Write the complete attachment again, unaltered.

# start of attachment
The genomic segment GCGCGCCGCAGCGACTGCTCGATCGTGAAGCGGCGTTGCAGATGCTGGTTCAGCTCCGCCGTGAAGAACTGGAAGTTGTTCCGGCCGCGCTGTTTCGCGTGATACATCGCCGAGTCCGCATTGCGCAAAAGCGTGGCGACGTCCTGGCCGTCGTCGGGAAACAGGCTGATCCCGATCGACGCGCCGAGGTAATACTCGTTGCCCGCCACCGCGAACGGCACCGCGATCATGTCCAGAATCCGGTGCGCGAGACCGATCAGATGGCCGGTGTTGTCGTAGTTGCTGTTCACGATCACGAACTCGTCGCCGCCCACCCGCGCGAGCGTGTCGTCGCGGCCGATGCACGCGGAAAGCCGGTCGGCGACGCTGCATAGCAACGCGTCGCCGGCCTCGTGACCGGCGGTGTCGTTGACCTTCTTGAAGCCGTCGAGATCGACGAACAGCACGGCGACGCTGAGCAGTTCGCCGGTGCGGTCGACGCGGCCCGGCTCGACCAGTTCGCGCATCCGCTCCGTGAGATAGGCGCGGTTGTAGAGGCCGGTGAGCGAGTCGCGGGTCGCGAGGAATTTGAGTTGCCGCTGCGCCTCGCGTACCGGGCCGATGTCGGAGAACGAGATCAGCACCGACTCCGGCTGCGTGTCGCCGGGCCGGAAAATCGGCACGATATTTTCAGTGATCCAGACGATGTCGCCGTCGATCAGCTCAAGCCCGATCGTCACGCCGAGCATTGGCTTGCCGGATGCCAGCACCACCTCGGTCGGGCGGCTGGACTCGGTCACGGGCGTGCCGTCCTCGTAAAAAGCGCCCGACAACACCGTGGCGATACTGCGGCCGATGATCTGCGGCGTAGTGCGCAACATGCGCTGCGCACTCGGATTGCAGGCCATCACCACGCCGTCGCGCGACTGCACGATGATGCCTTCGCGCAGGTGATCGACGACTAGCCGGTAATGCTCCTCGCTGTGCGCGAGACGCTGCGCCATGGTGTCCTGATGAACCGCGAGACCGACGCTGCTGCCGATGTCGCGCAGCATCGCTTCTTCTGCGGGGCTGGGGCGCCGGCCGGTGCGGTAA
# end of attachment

The genomic segment GCGCGCCGCAGCGACTGCTCGATCGTGAAGCGGCGTTGCAGATGCTGGTTCAGCTCCGCCGTGAAGAACTGGAAGTTGTTCCGGCCGCGCTGTTTCGCGTGATACATCGCCGAGTCCGCATTGCGCAAAAGCGTGGCGACGTCCTGGCCGTCGTCGGGAAACAGGCTGATCCCGATCGACGCGCCGAGGTAATACTCGTTGCCCGCCACCGCGAACGGCACCGCGATCATGTCCAGAATCCGGTGCGCGAGACCGATCAGATGGCCGGTGTTGTCGTAGTTGCTGTTCACGATCACGAACTCGTCGCCGCCCACCCGCGCGAGCGTGTCGTCGCGGCCGATGCACGCGGAAAGCCGGTCGGCGACGCTGCATAGCAACGCGTCGCCGGCCTCGTGACCGGCGGTGTCGTTGACCTTCTTGAAGCCGTCGAGATCGACGAACAGCACGGCGACGCTGAGCAGTTCGCCGGTGCGGTCGACGCGGCCCGGCTCGACCAGTTCGCGCATCCGCTCCGTGAGATAGGCGCGGTTGTAGAGGCCGGTGAGCGAGTCGCGGGTCGCGAGGAATTTGAGTTGCCGCTGCGCCTCGCGTACCGGGCCGATGTCGGAGAACGAGATCAGCACCGACTCCGGCTGCGTGTCGCCGGGCCGGAAAATCGGCACGATATTTTCAGTGATCCAGACGATGTCGCCGTCGATCAGCTCAAGCCCGATCGTCACGCCGAGCATTGGCTTGCCGGATGCCAGCACCACCTCGGTCGGGCGGCTGGACTCGGTCACGGGCGTGCCGTCCTCGTAAAAAGCGCCCGACAACACCGTGGCGATACTGCGGCCGATGATCTGCGGCGTAGTGCGCAACATGCGCTGCGCACTCGGATTGCAGGCCATCACCACGCCGTCGCGCGACTGCACGATGATGCCTTCGCGCAGGTGATCGACGACTAGCCGGTAATGCTCCTCGCTGTGCGCGAGACGCTGCGCCATGGTGTCCTGATGAACCGCGAGACCGACGCTGCTGCCGATGTCGCGCAGCATCGCTTCTTCTGCGGGGCTGGGGCGCCGGCCGGTGCGGTAA